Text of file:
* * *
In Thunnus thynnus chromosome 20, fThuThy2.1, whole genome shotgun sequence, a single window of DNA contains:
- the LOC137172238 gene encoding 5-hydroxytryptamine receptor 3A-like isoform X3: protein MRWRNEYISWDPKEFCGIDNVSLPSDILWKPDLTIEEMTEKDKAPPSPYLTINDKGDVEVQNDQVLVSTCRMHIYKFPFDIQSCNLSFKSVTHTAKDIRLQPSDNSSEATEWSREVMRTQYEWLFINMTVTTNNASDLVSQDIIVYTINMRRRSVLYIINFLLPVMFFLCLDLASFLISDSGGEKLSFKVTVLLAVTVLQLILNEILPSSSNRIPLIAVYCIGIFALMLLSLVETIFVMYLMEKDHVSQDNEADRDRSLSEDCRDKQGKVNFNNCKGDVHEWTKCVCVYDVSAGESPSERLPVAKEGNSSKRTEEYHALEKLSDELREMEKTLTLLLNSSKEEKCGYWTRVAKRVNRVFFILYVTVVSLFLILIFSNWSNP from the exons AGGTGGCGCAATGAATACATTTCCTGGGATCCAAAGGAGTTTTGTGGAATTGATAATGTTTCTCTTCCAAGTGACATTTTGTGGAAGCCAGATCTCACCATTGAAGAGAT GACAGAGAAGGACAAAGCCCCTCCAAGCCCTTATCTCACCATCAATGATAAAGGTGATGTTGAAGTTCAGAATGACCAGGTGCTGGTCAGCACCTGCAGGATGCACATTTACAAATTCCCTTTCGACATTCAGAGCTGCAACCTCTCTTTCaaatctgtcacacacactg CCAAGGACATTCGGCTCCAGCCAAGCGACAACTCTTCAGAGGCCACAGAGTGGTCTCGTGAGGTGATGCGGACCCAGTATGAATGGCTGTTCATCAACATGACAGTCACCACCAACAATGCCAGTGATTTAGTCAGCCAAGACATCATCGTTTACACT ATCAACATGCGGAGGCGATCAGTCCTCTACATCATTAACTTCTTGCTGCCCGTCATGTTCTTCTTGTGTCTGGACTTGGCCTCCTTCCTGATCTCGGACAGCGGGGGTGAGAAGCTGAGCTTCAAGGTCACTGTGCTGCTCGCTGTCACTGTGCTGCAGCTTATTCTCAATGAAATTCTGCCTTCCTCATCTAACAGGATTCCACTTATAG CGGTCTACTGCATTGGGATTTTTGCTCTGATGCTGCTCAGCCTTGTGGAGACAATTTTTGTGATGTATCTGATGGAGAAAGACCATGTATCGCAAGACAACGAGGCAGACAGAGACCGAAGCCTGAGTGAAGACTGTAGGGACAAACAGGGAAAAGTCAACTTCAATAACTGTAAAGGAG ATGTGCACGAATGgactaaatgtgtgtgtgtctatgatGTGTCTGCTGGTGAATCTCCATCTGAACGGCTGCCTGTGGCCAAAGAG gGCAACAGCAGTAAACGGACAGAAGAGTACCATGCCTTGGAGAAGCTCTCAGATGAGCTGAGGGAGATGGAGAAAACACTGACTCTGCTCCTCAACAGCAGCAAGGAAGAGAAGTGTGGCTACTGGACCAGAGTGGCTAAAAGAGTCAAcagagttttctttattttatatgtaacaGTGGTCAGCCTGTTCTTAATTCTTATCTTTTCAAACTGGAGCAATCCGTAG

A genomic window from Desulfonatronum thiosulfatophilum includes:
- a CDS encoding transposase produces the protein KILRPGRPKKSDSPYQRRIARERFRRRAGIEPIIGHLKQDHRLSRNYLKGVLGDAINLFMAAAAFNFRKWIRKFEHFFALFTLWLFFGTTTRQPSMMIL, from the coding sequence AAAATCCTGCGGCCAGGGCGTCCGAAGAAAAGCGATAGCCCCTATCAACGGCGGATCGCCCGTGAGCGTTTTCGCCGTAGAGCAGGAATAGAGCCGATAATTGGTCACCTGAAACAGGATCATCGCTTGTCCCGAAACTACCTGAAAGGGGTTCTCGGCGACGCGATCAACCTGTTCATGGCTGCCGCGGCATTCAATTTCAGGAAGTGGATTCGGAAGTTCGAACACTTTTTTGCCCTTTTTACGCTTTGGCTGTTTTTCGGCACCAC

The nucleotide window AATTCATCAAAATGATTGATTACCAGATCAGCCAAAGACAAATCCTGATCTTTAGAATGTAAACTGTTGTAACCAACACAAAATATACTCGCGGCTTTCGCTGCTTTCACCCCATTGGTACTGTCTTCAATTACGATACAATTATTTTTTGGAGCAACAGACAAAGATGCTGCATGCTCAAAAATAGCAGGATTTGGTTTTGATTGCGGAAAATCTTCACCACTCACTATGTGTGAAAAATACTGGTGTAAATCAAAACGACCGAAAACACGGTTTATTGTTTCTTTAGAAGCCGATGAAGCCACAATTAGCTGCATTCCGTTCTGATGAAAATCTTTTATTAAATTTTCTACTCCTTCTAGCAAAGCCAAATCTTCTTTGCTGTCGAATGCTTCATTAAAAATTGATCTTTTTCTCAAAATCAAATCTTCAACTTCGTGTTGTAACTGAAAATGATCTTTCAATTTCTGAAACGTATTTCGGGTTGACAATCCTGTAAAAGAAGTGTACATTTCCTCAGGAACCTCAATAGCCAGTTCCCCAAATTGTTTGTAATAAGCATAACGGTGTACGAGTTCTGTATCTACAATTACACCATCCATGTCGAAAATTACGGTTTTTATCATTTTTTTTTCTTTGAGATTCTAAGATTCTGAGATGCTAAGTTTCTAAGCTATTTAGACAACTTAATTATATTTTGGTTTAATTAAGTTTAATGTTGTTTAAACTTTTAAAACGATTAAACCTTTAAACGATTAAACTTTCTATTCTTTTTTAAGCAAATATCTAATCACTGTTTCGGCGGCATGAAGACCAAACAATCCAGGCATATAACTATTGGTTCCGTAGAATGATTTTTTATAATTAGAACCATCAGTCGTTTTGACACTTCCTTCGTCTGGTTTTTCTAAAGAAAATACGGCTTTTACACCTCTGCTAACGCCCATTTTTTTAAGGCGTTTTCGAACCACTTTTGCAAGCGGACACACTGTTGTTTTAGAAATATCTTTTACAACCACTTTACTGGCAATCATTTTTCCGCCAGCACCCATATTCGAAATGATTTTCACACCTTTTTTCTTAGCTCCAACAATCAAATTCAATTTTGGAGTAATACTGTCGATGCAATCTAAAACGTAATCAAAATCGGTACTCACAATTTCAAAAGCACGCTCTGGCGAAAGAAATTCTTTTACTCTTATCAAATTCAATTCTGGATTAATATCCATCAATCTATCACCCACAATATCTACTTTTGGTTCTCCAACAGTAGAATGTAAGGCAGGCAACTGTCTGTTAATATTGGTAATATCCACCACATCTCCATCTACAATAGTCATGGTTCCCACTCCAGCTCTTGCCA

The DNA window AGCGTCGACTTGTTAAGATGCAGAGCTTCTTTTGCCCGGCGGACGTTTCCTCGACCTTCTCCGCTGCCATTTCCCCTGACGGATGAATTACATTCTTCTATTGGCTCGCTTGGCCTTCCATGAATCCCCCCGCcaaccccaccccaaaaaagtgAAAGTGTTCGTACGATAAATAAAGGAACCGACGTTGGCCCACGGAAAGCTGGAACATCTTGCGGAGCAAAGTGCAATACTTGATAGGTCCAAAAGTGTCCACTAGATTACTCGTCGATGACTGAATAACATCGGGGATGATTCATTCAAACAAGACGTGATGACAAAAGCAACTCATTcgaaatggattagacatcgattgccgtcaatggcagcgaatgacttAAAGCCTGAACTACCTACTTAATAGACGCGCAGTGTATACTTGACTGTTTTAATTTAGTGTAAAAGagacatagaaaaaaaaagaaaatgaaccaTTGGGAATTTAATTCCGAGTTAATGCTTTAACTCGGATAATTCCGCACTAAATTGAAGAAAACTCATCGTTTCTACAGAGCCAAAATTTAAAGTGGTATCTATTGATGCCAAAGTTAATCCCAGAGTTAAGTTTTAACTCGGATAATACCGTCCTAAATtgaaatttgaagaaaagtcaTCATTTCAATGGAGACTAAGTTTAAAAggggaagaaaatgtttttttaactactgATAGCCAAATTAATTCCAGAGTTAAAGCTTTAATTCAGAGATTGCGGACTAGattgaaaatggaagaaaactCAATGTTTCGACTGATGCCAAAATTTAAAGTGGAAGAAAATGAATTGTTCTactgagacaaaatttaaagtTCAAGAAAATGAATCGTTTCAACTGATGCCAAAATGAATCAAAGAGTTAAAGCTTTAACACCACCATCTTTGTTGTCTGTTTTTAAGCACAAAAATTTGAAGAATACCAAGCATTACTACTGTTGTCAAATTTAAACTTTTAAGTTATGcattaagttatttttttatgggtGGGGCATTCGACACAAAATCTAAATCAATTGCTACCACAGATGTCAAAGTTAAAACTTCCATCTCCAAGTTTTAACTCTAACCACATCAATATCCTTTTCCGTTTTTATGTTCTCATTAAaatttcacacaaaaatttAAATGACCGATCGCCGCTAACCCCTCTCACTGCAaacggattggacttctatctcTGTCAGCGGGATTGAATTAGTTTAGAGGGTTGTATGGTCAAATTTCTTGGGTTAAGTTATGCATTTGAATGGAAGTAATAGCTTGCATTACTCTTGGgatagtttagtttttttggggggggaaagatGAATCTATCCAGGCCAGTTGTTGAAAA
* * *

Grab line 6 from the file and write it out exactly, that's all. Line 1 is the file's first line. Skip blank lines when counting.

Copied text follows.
The DNA window AGCGTCGACTTGTTAAGATGCAGAGCTTCTTTTGCCCGGCGGACGTTTCCTCGACCTTCTCCGCTGCCATTTCCCCTGACGGATGAATTACATTCTTCTATTGGCTCGCTTGGCCTTCCATGAATCCCCCCGCcaaccccaccccaaaaaagtgAAAGTGTTCGTACGATAAATAAAGGAACCGACGTTGGCCCACGGAAAGCTGGAACATCTTGCGGAGCAAAGTGCAATACTTGATAGGTCCAAAAGTGTCCACTAGATTACTCGTCGATGACTGAATAACATCGGGGATGATTCATTCAAACAAGACGTGATGACAAAAGCAACTCATTcgaaatggattagacatcgattgccgtcaatggcagcgaatgacttAAAGCCTGAACTACCTACTTAATAGACGCGCAGTGTATACTTGACTGTTTTAATTTAGTGTAAAAGagacatagaaaaaaaaagaaaatgaaccaTTGGGAATTTAATTCCGAGTTAATGCTTTAACTCGGATAATTCCGCACTAAATTGAAGAAAACTCATCGTTTCTACAGAGCCAAAATTTAAAGTGGTATCTATTGATGCCAAAGTTAATCCCAGAGTTAAGTTTTAACTCGGATAATACCGTCCTAAATtgaaatttgaagaaaagtcaTCATTTCAATGGAGACTAAGTTTAAAAggggaagaaaatgtttttttaactactgATAGCCAAATTAATTCCAGAGTTAAAGCTTTAATTCAGAGATTGCGGACTAGattgaaaatggaagaaaactCAATGTTTCGACTGATGCCAAAATTTAAAGTGGAAGAAAATGAATTGTTCTactgagacaaaatttaaagtTCAAGAAAATGAATCGTTTCAACTGATGCCAAAATGAATCAAAGAGTTAAAGCTTTAACACCACCATCTTTGTTGTCTGTTTTTAAGCACAAAAATTTGAAGAATACCAAGCATTACTACTGTTGTCAAATTTAAACTTTTAAGTTATGcattaagttatttttttatgggtGGGGCATTCGACACAAAATCTAAATCAATTGCTACCACAGATGTCAAAGTTAAAACTTCCATCTCCAAGTTTTAACTCTAACCACATCAATATCCTTTTCCGTTTTTATGTTCTCATTAAaatttcacacaaaaatttAAATGACCGATCGCCGCTAACCCCTCTCACTGCAaacggattggacttctatctcTGTCAGCGGGATTGAATTAGTTTAGAGGGTTGTATGGTCAAATTTCTTGGGTTAAGTTATGCATTTGAATGGAAGTAATAGCTTGCATTACTCTTGGgatagtttagtttttttggggggggaaagatGAATCTATCCAGGCCAGTTGTTGAAAA